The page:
Mercedes SLS AMG
AMG successor to the legendary 300SL Gullwing delivers a mindblowing driving experience and jaw-dropping looks
Few cars at any price can match the SLS for visual drama. It’s the most desirable car to wear the three-pointed star for decades, and its long nose and wide stance hint at the potential of its 6.2-litre engine. A stubby rear end and sleek profile give the Mercedes perfect proportions, but it lacks the classic beauty of the Aston Martin. Not that the SLS struggles to attract attention, as its gullwing doors are the ultimate party trick.
Once you get the hang of swinging your legs over the thick sill and sliding down into the cabin, the wide opening makes climbing in a breeze, especially in tight spaces.
Inside, the Mercedes is snug, but very comfortable. Only the tallest drivers will struggle for headroom, although the wide transmission tunnel and small windows give the compact interior a claustrophobic feel after a spell in the Aston.
However, the driving position is perfect and the seats supportive, while all the controls are logically laid out. Alloy-trimmed rotary air vents help set the SLS apart from the firm’s lesser models, but the familiar switchgear does take the edge off its exclusivity. It lacks the bespoke feel of the Virage and, while there’s no faulting its build quality, the interior simply doesn’t seem as special as the exterior. Press the glowing starter button and you’re given an instant reminder of what makes the SLS so desirable. The mighty 6.2-litre powerplant bursts into life with an unmistakable V8 bark – and it gets even better on the move. The rasping exhaust is accompanied by pops and bangs as you lift off the throttle around town, but it’s the sheer power of the hand-built AMG engine that come as the greatest shock. It packs a bigger punch than the Virage, with 650Nm of torque and 563bhp. At the test track, the SLS blasted from 0-60mph in only 4.1 seconds, and the closely stacked ratios of the seven-speed double-clutch transmission also worked to its advantage. The extra ratio makes for even stronger acceleration in the higher gears. In short, the Mercedes’ responses are sensational.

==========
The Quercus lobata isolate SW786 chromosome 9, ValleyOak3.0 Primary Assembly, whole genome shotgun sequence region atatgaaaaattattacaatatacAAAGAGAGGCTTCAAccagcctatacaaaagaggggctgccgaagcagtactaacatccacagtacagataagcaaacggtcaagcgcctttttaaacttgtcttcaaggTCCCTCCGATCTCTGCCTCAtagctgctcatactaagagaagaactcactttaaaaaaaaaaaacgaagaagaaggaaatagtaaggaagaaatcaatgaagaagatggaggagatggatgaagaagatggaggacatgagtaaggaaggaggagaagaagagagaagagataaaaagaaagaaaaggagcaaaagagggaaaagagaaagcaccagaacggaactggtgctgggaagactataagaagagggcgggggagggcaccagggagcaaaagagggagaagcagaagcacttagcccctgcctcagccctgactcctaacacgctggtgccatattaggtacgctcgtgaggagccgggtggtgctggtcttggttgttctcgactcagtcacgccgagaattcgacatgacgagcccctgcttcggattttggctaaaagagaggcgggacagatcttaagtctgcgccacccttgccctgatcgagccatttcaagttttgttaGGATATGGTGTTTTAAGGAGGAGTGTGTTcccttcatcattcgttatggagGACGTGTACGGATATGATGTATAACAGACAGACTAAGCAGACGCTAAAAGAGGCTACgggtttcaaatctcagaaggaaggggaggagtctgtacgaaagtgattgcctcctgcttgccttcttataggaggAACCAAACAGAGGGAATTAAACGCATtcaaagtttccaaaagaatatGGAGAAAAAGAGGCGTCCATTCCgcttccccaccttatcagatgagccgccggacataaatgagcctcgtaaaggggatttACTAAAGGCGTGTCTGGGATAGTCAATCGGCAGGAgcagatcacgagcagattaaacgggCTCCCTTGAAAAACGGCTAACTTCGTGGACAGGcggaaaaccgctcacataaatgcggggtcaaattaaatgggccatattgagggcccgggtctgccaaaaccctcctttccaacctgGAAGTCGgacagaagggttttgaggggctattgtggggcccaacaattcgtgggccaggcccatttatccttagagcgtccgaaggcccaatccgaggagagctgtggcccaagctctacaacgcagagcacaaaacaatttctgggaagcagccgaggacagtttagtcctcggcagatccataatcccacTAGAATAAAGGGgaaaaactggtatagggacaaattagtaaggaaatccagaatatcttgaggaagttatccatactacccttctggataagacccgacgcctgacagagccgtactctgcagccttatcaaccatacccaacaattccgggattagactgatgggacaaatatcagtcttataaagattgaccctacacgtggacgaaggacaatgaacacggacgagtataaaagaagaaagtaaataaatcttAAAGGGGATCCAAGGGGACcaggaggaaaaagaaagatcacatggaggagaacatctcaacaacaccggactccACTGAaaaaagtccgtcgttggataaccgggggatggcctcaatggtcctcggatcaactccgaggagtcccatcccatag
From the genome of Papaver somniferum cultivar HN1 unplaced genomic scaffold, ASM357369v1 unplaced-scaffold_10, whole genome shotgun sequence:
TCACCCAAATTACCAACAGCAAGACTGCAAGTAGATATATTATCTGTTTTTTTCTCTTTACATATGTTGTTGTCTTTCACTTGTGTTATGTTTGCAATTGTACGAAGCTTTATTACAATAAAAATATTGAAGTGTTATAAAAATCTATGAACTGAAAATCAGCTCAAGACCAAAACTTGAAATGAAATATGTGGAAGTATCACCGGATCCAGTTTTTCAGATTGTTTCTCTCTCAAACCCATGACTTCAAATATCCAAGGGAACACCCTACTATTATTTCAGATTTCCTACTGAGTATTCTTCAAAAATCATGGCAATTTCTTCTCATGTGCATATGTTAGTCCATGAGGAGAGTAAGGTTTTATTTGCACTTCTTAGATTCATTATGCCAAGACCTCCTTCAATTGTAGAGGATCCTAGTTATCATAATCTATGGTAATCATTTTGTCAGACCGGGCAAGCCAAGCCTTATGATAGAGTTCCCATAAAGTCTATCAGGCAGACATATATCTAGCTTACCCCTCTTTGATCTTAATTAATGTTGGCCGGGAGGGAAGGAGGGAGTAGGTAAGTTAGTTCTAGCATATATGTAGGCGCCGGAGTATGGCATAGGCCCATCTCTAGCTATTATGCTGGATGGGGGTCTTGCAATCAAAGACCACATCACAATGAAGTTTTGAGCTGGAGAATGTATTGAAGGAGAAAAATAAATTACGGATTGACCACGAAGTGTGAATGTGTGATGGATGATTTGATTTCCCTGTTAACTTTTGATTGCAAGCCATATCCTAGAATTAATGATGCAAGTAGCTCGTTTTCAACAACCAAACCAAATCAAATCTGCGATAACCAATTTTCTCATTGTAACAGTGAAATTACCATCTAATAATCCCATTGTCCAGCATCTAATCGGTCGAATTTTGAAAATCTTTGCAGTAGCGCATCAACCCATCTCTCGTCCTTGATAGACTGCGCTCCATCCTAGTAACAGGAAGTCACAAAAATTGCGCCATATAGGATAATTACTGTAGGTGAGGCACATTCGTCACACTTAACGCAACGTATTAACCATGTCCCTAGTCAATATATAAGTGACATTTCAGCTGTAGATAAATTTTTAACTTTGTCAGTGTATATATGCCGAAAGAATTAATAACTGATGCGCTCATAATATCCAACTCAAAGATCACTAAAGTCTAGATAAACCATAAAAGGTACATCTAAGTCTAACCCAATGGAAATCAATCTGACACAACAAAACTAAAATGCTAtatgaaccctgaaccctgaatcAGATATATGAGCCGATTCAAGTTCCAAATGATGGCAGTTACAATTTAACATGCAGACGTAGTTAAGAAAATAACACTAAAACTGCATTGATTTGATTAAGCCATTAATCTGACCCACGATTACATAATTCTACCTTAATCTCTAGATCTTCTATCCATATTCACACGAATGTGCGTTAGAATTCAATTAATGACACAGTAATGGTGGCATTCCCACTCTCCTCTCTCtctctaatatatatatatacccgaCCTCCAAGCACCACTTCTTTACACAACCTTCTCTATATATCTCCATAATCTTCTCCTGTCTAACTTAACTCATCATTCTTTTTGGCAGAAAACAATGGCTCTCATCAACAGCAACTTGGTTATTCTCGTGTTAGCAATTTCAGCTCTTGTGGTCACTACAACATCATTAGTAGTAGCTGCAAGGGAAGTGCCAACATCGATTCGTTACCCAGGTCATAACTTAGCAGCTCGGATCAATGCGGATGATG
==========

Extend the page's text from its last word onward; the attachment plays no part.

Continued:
The engine really hits its stride above 5,000rpm, but the SLS is so fast that it’s impossible to enjoy this experience on public roads. Huge grip levels also mean you can’t explore the handling limits in this environment, and the car demands self-restraint.
Don’t mistake it for a simple dragster, though, as its chassis inspires real confidence. The steering is light, accurate and fast, while the stiff suspension restricts body movements in corners. There is a price to pay, and those large wheels deliver a firm ride, so it’s not as refined as the Aston at motorway speeds.
The modern-day Gullwing is an amazing sports car, and the best performance machine Mercedes has made for years, but its hard-edged character comes at the expense of comfort. In the search for the ultimate GT, that could prove critical.
Chart position: 2WHY: Inspired by a motoring legend, the SLS blends performance muscle from Mercedes’ AMG sporting division with a hi-tech gearbox and stirring looks.
In this review
- 1IntroductionThey’re two of the most stylish cars money can buy, but is Aston Martin’s new thoroughbred Virage a better grand tourer than the Mercedes SLS AMG?
- 21st Aston Martin VirageNewest member of Aston Martin family mixes V12 pace and refinement to stunning effect
- 32nd Mercedes SLS AMG - currently readingAMG successor to the legendary 300SL Gullwing delivers a mindblowing driving experience and jaw-dropping looks
- 4Facts and figures